Best Walking Trails

Friends of Marquam Nature Park – Protecting Portland’s Scenic Beauty

For those who don’t know, Marquam Nature Park is a beautiful, natural wooded area, away from the bustle of city life, and yet it is within the city of Portland itself.  

We mention Marquam Nature Park in our article, Best Walking Trails in Portland, Oregon.

It’s hard not to love Marquam Nature Park.  There are a number of trails suitable for hiking, biking, running, and walking. Along the way, you’ll see all varieties of natural beauty including all manner of trees (bigleaf maple, Douglas fir, red cedar and western hemlock) and wildlife (mainly deer and other smaller critters).

The trails can be considered somewhat difficult (as they can get hilly), depending on your level of mobility, and yet they are tread upon by thousands per year who enjoy being surrounded by natural splendour.  Those who manage the hills are rewarded with some really nice views!

Marquam Nature Park is a perfect series of trails for kids because walks can be kept brief and there are enough trash cans and signs to keep you from feeling lost or weighed down by candy bar wrappers. 🙂

Here is a view of one of the trails, thanks to beardedfatloss.

Here is a map showing where Marquam Nature Park is located.


As you can see from the above map, the park is located south-west of downtown Portland, but well within city limits.

The park is owned by Portland Park and Recreation, who purchased the park in 1989 from Friends of Marquam Nature Park, who recognized the value of this tract of beautiful natural land in 1968, as a large urban development threatened to move in and bulldoze the entire area.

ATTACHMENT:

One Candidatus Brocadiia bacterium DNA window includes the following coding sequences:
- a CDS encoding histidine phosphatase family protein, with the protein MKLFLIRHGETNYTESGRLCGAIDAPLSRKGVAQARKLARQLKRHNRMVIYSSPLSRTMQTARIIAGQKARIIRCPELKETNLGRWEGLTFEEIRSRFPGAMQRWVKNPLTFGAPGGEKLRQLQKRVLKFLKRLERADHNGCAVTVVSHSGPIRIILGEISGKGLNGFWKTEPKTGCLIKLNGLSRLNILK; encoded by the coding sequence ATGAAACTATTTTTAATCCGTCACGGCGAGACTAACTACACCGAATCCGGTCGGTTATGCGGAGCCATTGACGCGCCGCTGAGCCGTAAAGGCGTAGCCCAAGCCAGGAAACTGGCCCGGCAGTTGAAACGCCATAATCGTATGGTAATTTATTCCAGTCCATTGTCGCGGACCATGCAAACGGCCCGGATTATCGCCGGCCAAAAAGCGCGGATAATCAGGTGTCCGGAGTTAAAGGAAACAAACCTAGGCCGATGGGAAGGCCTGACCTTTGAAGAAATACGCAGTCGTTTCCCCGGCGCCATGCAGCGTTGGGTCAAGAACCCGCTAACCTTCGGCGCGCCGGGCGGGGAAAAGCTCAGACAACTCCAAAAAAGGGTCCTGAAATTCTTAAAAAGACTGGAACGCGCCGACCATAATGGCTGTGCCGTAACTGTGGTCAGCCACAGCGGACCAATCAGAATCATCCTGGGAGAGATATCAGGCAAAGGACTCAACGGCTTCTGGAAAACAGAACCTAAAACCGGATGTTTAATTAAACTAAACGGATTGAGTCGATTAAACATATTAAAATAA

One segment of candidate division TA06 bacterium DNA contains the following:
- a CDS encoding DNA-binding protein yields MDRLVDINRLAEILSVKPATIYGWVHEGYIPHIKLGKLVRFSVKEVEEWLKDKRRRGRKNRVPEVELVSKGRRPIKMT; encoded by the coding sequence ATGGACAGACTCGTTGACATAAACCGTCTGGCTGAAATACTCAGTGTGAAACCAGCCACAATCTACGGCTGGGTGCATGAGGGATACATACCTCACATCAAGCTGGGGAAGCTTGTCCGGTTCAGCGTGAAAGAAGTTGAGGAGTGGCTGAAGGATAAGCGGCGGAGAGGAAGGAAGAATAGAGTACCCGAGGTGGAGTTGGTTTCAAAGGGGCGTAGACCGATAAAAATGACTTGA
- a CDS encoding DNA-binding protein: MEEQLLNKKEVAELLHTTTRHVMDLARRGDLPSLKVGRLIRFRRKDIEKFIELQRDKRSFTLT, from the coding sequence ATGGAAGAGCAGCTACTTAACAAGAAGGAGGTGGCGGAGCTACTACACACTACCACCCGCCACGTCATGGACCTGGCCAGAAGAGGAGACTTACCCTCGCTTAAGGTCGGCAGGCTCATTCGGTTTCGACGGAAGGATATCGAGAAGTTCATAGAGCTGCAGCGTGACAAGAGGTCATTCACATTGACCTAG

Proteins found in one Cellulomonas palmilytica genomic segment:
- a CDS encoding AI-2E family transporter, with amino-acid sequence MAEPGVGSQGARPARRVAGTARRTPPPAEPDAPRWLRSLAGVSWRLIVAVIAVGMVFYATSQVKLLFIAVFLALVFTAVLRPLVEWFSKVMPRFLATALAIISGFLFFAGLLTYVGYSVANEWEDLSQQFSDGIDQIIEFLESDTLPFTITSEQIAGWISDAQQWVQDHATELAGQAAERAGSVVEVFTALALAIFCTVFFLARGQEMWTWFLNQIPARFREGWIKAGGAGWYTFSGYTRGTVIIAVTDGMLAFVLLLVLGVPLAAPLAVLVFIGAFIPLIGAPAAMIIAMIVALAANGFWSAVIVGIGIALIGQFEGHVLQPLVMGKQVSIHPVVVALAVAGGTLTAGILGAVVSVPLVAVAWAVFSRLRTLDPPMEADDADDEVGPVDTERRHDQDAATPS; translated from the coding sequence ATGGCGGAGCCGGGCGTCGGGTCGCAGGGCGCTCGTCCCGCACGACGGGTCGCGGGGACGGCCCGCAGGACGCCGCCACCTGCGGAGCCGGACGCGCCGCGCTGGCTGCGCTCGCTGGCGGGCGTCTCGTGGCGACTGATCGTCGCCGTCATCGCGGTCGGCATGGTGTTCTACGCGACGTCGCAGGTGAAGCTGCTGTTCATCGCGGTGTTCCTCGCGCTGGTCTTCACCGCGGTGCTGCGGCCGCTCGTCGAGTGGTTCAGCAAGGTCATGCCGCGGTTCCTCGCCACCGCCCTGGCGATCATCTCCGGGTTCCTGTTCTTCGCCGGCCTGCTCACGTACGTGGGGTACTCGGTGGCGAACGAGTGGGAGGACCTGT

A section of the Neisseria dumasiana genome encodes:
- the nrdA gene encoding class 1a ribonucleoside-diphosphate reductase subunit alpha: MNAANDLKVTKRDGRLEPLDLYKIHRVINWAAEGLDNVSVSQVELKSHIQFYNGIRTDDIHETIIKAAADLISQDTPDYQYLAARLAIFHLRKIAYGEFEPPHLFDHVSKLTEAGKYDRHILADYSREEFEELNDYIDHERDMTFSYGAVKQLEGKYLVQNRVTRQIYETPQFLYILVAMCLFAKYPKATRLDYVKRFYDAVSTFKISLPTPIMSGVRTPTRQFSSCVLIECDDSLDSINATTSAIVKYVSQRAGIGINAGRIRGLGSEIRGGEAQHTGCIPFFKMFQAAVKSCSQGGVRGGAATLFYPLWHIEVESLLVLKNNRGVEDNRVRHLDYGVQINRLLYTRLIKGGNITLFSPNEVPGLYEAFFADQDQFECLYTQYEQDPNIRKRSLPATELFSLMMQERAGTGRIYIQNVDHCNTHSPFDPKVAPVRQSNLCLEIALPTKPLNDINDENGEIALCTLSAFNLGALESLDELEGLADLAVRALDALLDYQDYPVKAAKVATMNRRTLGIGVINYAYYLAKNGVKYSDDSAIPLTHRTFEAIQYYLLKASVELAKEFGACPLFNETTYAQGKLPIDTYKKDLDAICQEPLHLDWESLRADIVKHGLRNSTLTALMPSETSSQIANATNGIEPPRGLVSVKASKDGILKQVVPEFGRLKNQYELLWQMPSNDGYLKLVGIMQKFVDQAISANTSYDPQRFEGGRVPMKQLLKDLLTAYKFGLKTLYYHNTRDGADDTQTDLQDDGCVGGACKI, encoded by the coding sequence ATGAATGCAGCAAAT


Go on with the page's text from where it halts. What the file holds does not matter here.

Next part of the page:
Since 1968, the Friends of Marquam have been the spiritual stewards of this land, which contains over 200 acres of raw natural beauty and 7 miles of trails for the community to enjoy.

Here is a view of the park on a rain day, courtesy of the Oregonian.

We found it fascinating that the Marquam Nature Park exists today due to the efforts of the Friends of Marquam, and we decided to do some investigating to see how things came to be, as this tract of land could easily be condos or additional roadways today.

Instead, the land has been preserved and maintained through community efforts.  We truly appreciate all of this because we here at this website are huge advocates for walking, hiking, and mobility in general.

Here is a map of Marquam Nature Park so you can get an idea of the scope of the trails and where they lead.

Image source: Oregonhikers.org

So how were the Marquam Nature Park able to be preserved over the decades, in the face of ever-present urban development?  

In the beginning, it was 6 women who were neighbours living in south west Portland, who were environmentally conscious, and, in the spirit of the times, resistant to the idea that urban sprawl was simply an inevitability which could not be stopped, especially when it came to the Marquam Nature Park. 

One of these women was Barbara Farrow Walker, who was also responsible for several other important greenspace initiatives, including the Tom McCall Waterfront Park, Pioneer Courthouse Square, the Springwater Corridor, and the 4T system.

Here is Barbara leading a group along the trails.

Image source: The Outdoor Project

Marquam Nature Park is known as the third largest park in Portland, and it is a welcome escape to those who live in the city and need to get back to nature.  This was the initial goal of the Friends of Marquam, and it remains the goal currently and for the foreseeable future.  

According to the FMNP (Friends of Marquam Nature Park) website, one of the main goals of the park at the outset was accessibility to the community by adding strategic trailheads that were easy to access for everyone, from cars, to bikes, to on-foot traffic.  If one scrutinizes the trail map posted above (and on Oregonhikers.org), we would say this dream of accessibility for all was achieved nicely.

Another goal made by FMNP was to connect the trail to the trails first envisioned by New York’s Central Park creators, the Olmstead Brothers, called the 40-Mile Loop.

Accolades should be given to the Friends of Marquam Nature Park for their relentless fight to keep this natural oasis for the people of the city.

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